When I took an online survey that ranked my top twenty character traits that reflect my values, spirituality was number twenty, bottom of the list. I was not surprised, and yet I was. I know the quiz ranked the qualities we most value as well as those we most often lead with and use to interpret the world. I lead with humor, honesty, love of learning, judgment, and kindness, not with spirituality. And yet, I have two decades of practice at something many people connect to spirituality.
Maybe I am a really bad meditator. Or maybe I am just a closet spiritualist.
Spiritualist is the wrong word. I am definitely not a spiritualist.
But I was a little disappointed to find spirituality down at the bottom of that list. Almost as disappointed to find that there as I was surprised to find kindness in the top five. Judgment, sure. I reckon I’m pretty dang judgmental. Humor? Absolutely. As Jane Austen said in P & P, "For what do we live, but to make sport for our neighbors and laugh at them in our turn?" Honesty. Check. Love of learning--may I present this blog, a record of my foray into positive psychology and lord knows what else? Kind, though? Hmmm.
And yet. And yet. Perhaps there is a connection to the meditation practice and kindness. They say meditating helps you, but often you don’t know that it’s helping you. You just notice life is a little easier to handle. They also say that if you meditate, you develop compassion, aka kindness. Why is that so? Because once you take time to be mindful of what is going on inside you in the present moment, you realize that others are going through the same set of vicissitudes, also known as emotions, that you are. They’re not going through them at the same time you are, but they are going through the same ones. Thus, as you learn to be a little patient with yourself, you also learn a little patience with others, and a little compassion for everyone’s struggles, including your own. So maybe, just maybe, my stealth spirituality is reflected in my top five after all, via kindness.
And, if I am going to be kind to others, perhaps I can be kind to myself by reminding myself that judgment is not necessarily a pejorative characteristic. It’s an ability to see sides and facets and form an opinion based on discernment, rather than on pure reactivity.
I had my students take a quiz called the VIA Character Inventory. You can take it, too, for free.* Quite a few of them had kindness in their top five. I found this surprising. Sure, they’re a nice bunch. Most of them are too quiet. Rendered speechless by the request to offer an opinion to the group, as a matter of fact and of deep annoyance to me. I feel quite judgmental about that reticence, and not in a kind way, if I’m honest, which according to the VIA character survey I usually am.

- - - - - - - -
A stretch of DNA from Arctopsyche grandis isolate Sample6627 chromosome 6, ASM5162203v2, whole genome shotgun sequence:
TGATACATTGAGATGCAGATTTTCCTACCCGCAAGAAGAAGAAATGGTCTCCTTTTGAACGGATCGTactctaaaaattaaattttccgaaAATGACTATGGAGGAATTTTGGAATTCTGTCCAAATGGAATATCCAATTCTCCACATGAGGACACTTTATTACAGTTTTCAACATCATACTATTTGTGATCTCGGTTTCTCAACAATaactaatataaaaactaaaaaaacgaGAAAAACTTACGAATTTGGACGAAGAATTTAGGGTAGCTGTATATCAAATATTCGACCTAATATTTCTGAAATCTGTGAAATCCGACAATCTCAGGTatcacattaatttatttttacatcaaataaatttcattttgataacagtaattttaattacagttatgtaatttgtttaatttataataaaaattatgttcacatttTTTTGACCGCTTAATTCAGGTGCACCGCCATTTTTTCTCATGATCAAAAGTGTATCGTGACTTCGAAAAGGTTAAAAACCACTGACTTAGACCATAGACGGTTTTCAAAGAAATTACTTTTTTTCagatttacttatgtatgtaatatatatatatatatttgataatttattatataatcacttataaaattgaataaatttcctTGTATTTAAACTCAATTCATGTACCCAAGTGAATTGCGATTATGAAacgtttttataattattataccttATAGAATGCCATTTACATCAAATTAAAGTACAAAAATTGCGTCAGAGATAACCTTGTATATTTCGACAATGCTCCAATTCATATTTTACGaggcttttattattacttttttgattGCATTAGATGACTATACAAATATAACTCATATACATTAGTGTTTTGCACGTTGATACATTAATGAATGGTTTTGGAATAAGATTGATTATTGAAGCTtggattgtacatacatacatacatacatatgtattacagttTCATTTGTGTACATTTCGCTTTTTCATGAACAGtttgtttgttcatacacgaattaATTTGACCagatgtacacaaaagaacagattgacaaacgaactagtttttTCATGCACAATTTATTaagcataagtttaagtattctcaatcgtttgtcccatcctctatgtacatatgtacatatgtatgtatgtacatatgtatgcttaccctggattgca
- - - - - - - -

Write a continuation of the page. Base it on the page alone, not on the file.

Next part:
The relative preponderance of kindness in my classroom made me think that these kids might be reflecting a need they feel in our culture. Our popular culture, our news, our political leaders of late seem so far from kind that maybe our students, our kids, are presenting a collective need for it. I know that I have developed a real thirst for books about etiquette, and television shows that feature people behaving kindly and politely. The seventeen year old and I have been re-watching “Call the Midwife,” and one thing that show portrays is people in the poorest of circumstances behaving with politeness and dignity, even in the most undignified situations. I may start wearing a girdle soon I am so taken with the whole dignity of self-restraint thing. Give me a young, single gal dressed in a skirt, cardigan, and sensible shoes collapsing at a bus stop from an attempt at self-aborting a fetus over road rage and blatant insults on the nightly news any day.
Okay, not really. I don’t at all want to turn back the clock to illegal abortion and lack of contraception. I don’t want to turn back the clock at all. I want to move forward and beyond our current situation. But I recognize, and apparently so do many of my students, the need for kindness as we try to get there. I feel kind of hopeful about things, if kindness is a deep value for many of us. Kindness is not the sole property of the religious and spiritual. It’s available to all of us.
My students, or at least the two or three who do volunteer to speak, brought up the idea that kindness and politeness were two different things. That politeness is fake, or it can be. But I think they are related. Politeness might be fake—it certainly is fake, sometimes—but the adherence to it, particularly when you might not feel it, is truly kind. And when someone truly doesn’t deserve kindness, and no names will be named here, it’s a kindness to yourself to maintain dignity. Politeness, etiquette, allows that.
My children's elementary school principal taught us all this little self-reflection about kindness. I think it originated in the teachings of Buddha, but I am not sure. It's not a verse, it's more of a rubric for self-reflection, self-restraint, judgment in a positive sense, and kindness:
Before you speak, ask yourself, Is it kind? Is it necessary? Is it helpful?
I know that when I do this, I have to stifle some of my natural urges, which would answer those questions thus: Is it kind? Absolutely not, but it's clever. Is it necessary? Again, it is the opposite of necessary, it is superfluous, but possibly funny, at least to me. Is it helpful? Only if you want to add to the inanity around us all. Sometimes, Readers, that is what I want to do. Sometimes that is actually kind, helpful, and necessary. Sometimes we just need to take off the mental girdle. Sometimes a bit of unnecessary folderol is actually necessary. That's what keeps me going. That and, apparently, kindness.
*Here’s the link to the quiz. It takes about 15 minutes. You have to give an email address and after you take the quiz, scroll to the bottom of your screen and you’ll see the list of characteristics. https://www.viacharacter.org/